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The surprising lessons Millennials took from 9/11

A new study suggests that 9/11 and its aftermath left Millennials 'deeply skeptical' of US military intervention abroad. They're supportive of humanitarian action.

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    About 75 students from the University of Mary Washington protest the Board of Visitors on April 17, 2015, after their meeting at the Jepson Alumni Center in Fredericksburg, Va. The group wants the university to divest in fossil fuels and have been protesting for a few weeks.
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A new study suggests that Millennials' views of America's role in world have been shaped by 9/11 – but perhaps not the way some might expect.

Millennials – those Americans born between 1980 and 1997 – are “deeply skeptical” of United States military intervention in foreign countries, the study by the libertarian-leaning Cato Institute notes.

Although the 9/11 attacks took place during a “critical period of opinion shaping” for the generation, it did not generate “greater concern about terrorist attacks and increased support for aggressive foreign policies,” the study found.

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Instead, Millennials “perceive the world as significantly less threatening than their elders do, and therefore show increased support for a more restrained foreign policy even as they still support global engagement through diplomacy and trade,” the report finds. “Millennials are less concerned about supposed national security threats, more sanguine about the new distribution of power and the rise of China, and least likely to describe themselves as a ‘patriotic person.’ ”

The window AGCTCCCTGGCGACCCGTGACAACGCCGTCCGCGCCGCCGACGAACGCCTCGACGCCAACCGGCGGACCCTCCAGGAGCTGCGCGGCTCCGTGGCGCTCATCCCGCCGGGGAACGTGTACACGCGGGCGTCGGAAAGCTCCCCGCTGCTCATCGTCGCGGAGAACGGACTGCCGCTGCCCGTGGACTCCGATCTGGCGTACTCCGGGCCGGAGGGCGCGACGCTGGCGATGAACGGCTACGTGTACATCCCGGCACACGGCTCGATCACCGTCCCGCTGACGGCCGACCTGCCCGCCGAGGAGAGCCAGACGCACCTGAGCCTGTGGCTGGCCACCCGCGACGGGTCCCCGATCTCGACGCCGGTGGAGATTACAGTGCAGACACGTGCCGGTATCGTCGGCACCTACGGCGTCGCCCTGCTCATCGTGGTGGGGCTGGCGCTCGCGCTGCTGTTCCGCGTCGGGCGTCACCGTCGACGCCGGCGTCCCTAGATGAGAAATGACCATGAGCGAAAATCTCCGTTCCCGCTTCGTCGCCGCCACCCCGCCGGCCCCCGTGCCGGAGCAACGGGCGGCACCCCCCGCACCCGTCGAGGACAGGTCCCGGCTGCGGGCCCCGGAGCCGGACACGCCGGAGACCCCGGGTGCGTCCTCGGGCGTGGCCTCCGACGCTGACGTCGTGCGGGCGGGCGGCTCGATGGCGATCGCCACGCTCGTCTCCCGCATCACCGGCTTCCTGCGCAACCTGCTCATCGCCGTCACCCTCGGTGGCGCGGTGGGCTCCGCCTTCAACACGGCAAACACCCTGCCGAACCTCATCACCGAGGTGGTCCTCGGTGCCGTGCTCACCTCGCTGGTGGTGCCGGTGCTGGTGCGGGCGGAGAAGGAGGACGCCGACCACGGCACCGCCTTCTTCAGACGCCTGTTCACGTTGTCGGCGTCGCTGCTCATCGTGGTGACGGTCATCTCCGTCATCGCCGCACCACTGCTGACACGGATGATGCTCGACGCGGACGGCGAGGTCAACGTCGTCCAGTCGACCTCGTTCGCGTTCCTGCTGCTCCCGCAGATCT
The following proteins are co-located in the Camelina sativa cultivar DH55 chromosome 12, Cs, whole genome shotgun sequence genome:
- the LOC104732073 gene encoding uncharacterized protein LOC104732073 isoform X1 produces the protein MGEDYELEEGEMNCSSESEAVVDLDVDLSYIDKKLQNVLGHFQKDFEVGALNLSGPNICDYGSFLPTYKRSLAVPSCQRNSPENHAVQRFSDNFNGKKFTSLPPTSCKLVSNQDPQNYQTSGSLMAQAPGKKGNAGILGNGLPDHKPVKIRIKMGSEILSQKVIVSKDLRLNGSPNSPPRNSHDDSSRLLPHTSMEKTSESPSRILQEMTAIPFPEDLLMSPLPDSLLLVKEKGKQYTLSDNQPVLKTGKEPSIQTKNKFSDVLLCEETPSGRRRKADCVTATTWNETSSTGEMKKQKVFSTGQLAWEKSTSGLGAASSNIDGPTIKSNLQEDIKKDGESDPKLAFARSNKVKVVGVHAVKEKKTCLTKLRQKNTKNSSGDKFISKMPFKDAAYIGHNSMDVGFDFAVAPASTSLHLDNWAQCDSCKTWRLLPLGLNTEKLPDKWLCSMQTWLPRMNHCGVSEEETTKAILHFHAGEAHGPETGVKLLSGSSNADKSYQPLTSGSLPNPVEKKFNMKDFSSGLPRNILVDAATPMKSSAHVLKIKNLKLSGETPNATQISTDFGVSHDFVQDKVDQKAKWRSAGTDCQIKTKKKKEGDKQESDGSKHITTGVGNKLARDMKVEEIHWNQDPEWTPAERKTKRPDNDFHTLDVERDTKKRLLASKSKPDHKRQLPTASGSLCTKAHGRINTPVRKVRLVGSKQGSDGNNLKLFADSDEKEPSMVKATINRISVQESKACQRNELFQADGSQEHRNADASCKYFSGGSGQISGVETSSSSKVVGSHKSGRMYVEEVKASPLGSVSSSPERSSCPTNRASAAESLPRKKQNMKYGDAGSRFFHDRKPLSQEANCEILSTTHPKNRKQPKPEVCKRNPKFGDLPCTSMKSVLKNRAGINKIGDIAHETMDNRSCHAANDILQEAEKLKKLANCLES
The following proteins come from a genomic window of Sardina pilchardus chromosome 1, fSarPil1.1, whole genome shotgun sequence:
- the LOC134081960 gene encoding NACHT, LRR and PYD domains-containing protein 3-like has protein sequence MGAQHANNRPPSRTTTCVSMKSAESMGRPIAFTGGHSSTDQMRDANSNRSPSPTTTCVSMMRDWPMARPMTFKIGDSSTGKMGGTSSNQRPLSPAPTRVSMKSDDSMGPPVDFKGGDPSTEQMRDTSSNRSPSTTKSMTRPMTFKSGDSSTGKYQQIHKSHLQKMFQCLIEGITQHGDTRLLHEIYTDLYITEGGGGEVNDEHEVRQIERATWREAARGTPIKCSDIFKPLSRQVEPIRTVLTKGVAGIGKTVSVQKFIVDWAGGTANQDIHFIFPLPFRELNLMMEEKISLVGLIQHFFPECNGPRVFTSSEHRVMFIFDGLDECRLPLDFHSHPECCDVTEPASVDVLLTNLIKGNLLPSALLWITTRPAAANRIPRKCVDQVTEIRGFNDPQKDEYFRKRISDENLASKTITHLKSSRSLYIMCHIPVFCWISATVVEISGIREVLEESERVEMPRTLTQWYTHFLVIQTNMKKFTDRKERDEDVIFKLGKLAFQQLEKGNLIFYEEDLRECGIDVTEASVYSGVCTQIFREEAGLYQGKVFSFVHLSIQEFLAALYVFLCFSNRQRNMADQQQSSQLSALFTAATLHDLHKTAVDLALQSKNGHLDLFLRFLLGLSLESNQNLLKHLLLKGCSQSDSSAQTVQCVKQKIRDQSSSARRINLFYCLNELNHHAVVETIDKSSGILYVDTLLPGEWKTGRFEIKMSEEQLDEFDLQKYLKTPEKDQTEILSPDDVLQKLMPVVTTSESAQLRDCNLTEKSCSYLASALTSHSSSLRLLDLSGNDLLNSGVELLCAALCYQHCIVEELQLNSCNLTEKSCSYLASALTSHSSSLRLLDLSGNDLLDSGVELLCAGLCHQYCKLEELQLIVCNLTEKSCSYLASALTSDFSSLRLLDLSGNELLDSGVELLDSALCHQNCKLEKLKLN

Indeed, Millennials appear to regard 9/11 as evidence of a need for greater US restraint. The Cato Institute researchers, for example, point to a 2011 Pew Research Center study that found that Millennials are more likely than older generations to believe that the US’s own policies may have contributed in some way to the 9/11 attacks.

Having been witness to what they widely consider to be the failures and waste of the US wars in Iraq and Afghanistan, they are less likely to support military force in “what may be a permanent case of ‘Iraq Aversion,’ ” the study posits, which is equivalent to what young adults in the 1960s and '70s called “Vietnam Syndrome.” 

In part as a result, perhaps, Millennials remain particularly supportive of humanitarian interventions to prevent large-scale humanitarian crises, “so long as it doesn’t involve US-centric solutions to the internal politics of other nations.” 

This should all be considered important grist for any political campaign, note authors A. Trevor Thrall and Erik Goepner, who used extensive polling data to probe the opinions of Millennials. 

They concluded the report with some advice for presidential candidates who might be tempted to stake out hawkish positions as the campaign heats up.

These hopefuls “should not waste time trying to convince Millennials that Russia’s behavior spells the start of a new Cold War or that China’s rising power signals the need for massive increases in the defense budget,” they advise. 

“Nor should candidates try to convince Millennials that US grand strategy must revolve around a sacred duty to eradicate international terrorism.”

Millennials now make up one quarter of the US population and an increasingly important voting block.

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